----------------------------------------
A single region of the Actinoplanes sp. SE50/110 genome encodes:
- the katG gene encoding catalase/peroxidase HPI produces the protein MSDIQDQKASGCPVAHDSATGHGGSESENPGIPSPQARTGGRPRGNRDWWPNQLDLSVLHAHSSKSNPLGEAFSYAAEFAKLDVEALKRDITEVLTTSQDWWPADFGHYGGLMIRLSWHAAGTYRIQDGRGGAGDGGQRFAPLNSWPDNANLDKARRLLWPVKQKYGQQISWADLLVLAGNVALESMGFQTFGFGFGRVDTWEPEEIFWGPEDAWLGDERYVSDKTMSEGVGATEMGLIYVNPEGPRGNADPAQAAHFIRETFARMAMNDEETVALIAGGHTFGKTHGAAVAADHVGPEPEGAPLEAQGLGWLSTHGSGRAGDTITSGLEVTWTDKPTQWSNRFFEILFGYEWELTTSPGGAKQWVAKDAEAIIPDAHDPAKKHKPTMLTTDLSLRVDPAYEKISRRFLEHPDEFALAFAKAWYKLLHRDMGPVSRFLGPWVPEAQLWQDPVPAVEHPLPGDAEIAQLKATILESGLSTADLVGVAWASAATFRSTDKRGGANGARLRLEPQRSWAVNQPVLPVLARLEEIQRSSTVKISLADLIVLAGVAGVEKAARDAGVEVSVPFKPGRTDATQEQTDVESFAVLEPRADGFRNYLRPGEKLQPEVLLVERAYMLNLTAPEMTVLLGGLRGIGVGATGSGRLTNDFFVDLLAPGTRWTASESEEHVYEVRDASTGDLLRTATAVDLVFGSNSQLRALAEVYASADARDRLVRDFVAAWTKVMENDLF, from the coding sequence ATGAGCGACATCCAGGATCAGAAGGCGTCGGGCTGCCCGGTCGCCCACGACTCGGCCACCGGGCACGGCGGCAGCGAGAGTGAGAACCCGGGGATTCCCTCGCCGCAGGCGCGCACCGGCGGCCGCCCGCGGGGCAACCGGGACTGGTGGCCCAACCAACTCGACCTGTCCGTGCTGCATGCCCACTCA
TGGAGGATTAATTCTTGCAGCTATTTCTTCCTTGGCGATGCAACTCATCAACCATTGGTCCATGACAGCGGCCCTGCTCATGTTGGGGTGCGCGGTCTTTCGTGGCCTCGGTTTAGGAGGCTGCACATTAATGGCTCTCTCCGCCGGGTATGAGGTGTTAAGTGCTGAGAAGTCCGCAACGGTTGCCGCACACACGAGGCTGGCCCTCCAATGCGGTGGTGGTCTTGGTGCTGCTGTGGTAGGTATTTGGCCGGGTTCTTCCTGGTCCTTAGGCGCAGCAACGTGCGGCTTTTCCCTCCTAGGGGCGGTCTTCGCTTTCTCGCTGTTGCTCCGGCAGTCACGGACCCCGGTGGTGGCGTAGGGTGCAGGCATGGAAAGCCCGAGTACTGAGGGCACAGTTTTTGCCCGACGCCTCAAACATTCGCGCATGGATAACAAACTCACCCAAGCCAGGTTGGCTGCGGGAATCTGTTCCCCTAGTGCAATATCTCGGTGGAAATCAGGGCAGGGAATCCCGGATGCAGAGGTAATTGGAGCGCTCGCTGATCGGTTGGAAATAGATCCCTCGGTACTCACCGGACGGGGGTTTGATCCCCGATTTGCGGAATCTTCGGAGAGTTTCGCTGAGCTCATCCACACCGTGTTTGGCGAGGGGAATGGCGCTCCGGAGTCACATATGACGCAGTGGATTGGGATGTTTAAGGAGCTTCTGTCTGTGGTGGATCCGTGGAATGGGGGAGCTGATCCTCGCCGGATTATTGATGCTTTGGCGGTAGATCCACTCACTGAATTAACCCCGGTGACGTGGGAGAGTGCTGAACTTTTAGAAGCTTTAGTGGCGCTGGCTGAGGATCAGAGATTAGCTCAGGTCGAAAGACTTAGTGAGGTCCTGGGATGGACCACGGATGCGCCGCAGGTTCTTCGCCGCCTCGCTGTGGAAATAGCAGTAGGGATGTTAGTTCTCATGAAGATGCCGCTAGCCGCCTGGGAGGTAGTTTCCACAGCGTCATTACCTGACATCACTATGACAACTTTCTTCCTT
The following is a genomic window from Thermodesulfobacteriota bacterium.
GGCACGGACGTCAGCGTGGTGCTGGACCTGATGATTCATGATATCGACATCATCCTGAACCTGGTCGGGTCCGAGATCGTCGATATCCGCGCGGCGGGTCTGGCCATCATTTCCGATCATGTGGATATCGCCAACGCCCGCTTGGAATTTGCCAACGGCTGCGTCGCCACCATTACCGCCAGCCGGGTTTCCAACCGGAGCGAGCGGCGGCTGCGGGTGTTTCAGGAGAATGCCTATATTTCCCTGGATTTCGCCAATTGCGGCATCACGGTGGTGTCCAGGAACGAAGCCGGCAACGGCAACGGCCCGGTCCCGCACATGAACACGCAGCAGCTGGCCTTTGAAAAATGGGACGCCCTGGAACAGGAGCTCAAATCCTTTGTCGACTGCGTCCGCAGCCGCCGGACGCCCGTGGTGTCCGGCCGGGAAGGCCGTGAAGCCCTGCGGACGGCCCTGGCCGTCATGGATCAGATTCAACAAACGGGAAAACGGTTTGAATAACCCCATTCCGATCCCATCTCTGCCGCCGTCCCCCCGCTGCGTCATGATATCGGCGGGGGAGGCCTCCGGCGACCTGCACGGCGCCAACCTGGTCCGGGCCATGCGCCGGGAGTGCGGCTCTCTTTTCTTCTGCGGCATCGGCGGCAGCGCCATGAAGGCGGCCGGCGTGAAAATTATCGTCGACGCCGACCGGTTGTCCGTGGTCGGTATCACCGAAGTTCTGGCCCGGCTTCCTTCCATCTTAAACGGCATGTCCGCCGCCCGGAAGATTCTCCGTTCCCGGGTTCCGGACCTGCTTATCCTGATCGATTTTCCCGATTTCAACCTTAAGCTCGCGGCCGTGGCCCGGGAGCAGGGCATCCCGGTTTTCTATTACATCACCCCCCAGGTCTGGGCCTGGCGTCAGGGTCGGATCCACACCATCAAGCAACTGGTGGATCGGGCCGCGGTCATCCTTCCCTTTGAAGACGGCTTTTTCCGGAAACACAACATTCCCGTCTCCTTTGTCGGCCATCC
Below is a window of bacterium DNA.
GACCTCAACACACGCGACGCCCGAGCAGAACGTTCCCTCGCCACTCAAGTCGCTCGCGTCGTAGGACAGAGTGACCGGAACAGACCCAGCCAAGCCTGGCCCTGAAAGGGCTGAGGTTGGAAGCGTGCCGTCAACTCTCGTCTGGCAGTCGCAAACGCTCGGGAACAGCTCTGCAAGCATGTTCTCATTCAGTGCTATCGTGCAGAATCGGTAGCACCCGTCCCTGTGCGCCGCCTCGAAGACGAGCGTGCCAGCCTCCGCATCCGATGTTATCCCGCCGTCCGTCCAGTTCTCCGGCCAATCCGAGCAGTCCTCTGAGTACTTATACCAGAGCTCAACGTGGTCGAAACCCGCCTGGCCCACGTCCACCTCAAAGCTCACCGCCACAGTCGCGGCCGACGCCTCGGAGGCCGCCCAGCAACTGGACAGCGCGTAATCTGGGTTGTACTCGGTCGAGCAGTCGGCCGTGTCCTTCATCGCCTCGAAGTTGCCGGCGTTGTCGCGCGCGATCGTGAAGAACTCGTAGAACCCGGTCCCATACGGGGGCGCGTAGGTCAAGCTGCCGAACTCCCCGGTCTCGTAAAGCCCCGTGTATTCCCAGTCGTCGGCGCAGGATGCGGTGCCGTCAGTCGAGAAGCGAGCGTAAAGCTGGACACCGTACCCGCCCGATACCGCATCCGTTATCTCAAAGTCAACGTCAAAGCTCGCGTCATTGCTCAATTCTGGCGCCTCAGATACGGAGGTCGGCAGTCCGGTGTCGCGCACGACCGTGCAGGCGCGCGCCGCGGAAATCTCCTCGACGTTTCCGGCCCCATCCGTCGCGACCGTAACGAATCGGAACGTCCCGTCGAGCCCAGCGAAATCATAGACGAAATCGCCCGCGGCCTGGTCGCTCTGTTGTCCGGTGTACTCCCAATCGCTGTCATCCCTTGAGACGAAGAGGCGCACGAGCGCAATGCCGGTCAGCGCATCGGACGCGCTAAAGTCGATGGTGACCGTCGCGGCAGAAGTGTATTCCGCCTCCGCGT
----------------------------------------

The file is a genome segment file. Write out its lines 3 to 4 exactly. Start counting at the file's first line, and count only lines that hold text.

TGGAGGATTAATTCTTGCAGCTATTTCTTCCTTGGCGATGCAACTCATCAACCATTGGTCCATGACAGCGGCCCTGCTCATGTTGGGGTGCGCGGTCTTTCGTGGCCTCGGTTTAGGAGGCTGCACATTAATGGCTCTCTCCGCCGGGTATGAGGTGTTAAGTGCTGAGAAGTCCGCAACGGTTGCCGCACACACGAGGCTGGCCCTCCAATGCGGTGGTGGTCTTGGTGCTGCTGTGGTAGGTATTTGGCCGGGTTCTTCCTGGTCCTTAGGCGCAGCAACGTGCGGCTTTTCCCTCCTAGGGGCGGTCTTCGCTTTCTCGCTGTTGCTCCGGCAGTCACGGACCCCGGTGGTGGCGTAGGGTGCAGGCATGGAAAGCCCGAGTACTGAGGGCACAGTTTTTGCCCGACGCCTCAAACATTCGCGCATGGATAACAAACTCACCCAAGCCAGGTTGGCTGCGGGAATCTGTTCCCCTAGTGCAATATCTCGGTGGAAATCAGGGCAGGGAATCCCGGATGCAGAGGTAATTGGAGCGCTCGCTGATCGGTTGGAAATAGATCCCTCGGTACTCACCGGACGGGGGTTTGATCCCCGATTTGCGGAATCTTCGGAGAGTTTCGCTGAGCTCATCCACACCGTGTTTGGCGAGGGGAATGGCGCTCCGGAGTCACATATGACGCAGTGGATTGGGATGTTTAAGGAGCTTCTGTCTGTGGTGGATCCGTGGAATGGGGGAGCTGATCCTCGCCGGATTATTGATGCTTTGGCGGTAGATCCACTCACTGAATTAACCCCGGTGACGTGGGAGAGTGCTGAACTTTTAGAAGCTTTAGTGGCGCTGGCTGAGGATCAGAGATTAGCTCAGGTCGAAAGACTTAGTGAGGTCCTGGGATGGACCACGGATGCGCCGCAGGTTCTTCGCCGCCTCGCTGTGGAAATAGCAGTAGGGATGTTAGTTCTCATGAAGATGCCGCTAGCCGCCTGGGAGGTAGTTTCCACAGCGTCATTACCTGACATCACTATGACAACTTTCTTCCTT
The following is a genomic window from Thermodesulfobacteriota bacterium.